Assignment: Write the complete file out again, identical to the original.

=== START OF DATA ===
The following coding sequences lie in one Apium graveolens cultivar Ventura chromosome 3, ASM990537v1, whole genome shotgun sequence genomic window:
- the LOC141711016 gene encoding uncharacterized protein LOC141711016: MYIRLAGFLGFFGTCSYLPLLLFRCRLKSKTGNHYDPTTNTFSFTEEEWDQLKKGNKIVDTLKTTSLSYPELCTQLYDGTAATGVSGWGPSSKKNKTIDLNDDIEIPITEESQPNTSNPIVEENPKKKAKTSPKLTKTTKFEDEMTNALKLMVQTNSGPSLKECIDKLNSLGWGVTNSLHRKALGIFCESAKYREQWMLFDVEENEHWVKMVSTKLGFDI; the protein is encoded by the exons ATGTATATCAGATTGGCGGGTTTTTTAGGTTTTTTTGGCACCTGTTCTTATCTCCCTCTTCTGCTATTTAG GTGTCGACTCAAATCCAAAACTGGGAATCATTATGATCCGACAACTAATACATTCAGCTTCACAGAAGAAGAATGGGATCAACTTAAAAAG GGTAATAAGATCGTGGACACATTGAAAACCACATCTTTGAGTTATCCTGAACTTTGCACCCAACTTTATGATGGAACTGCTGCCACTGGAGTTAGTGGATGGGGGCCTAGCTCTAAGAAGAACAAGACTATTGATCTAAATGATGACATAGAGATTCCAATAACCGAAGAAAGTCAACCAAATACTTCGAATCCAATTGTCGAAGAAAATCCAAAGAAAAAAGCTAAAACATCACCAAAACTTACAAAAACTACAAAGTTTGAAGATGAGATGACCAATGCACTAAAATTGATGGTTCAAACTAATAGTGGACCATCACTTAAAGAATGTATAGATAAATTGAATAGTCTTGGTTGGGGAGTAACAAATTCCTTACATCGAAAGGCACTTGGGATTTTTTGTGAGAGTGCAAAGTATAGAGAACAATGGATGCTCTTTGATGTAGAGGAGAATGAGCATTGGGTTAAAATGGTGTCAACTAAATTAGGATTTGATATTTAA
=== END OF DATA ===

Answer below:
The following coding sequences lie in one Apium graveolens cultivar Ventura chromosome 3, ASM990537v1, whole genome shotgun sequence genomic window:
- the LOC141711016 gene encoding uncharacterized protein LOC141711016: MYIRLAGFLGFFGTCSYLPLLLFRCRLKSKTGNHYDPTTNTFSFTEEEWDQLKKGNKIVDTLKTTSLSYPELCTQLYDGTAATGVSGWGPSSKKNKTIDLNDDIEIPITEESQPNTSNPIVEENPKKKAKTSPKLTKTTKFEDEMTNALKLMVQTNSGPSLKECIDKLNSLGWGVTNSLHRKALGIFCESAKYREQWMLFDVEENEHWVKMVSTKLGFDI; the protein is encoded by the exons ATGTATATCAGATTGGCGGGTTTTTTAGGTTTTTTTGGCACCTGTTCTTATCTCCCTCTTCTGCTATTTAG GTGTCGACTCAAATCCAAAACTGGGAATCATTATGATCCGACAACTAATACATTCAGCTTCACAGAAGAAGAATGGGATCAACTTAAAAAG GGTAATAAGATCGTGGACACATTGAAAACCACATCTTTGAGTTATCCTGAACTTTGCACCCAACTTTATGATGGAACTGCTGCCACTGGAGTTAGTGGATGGGGGCCTAGCTCTAAGAAGAACAAGACTATTGATCTAAATGATGACATAGAGATTCCAATAACCGAAGAAAGTCAACCAAATACTTCGAATCCAATTGTCGAAGAAAATCCAAAGAAAAAAGCTAAAACATCACCAAAACTTACAAAAACTACAAAGTTTGAAGATGAGATGACCAATGCACTAAAATTGATGGTTCAAACTAATAGTGGACCATCACTTAAAGAATGTATAGATAAATTGAATAGTCTTGGTTGGGGAGTAACAAATTCCTTACATCGAAAGGCACTTGGGATTTTTTGTGAGAGTGCAAAGTATAGAGAACAATGGATGCTCTTTGATGTAGAGGAGAATGAGCATTGGGTTAAAATGGTGTCAACTAAATTAGGATTTGATATTTAA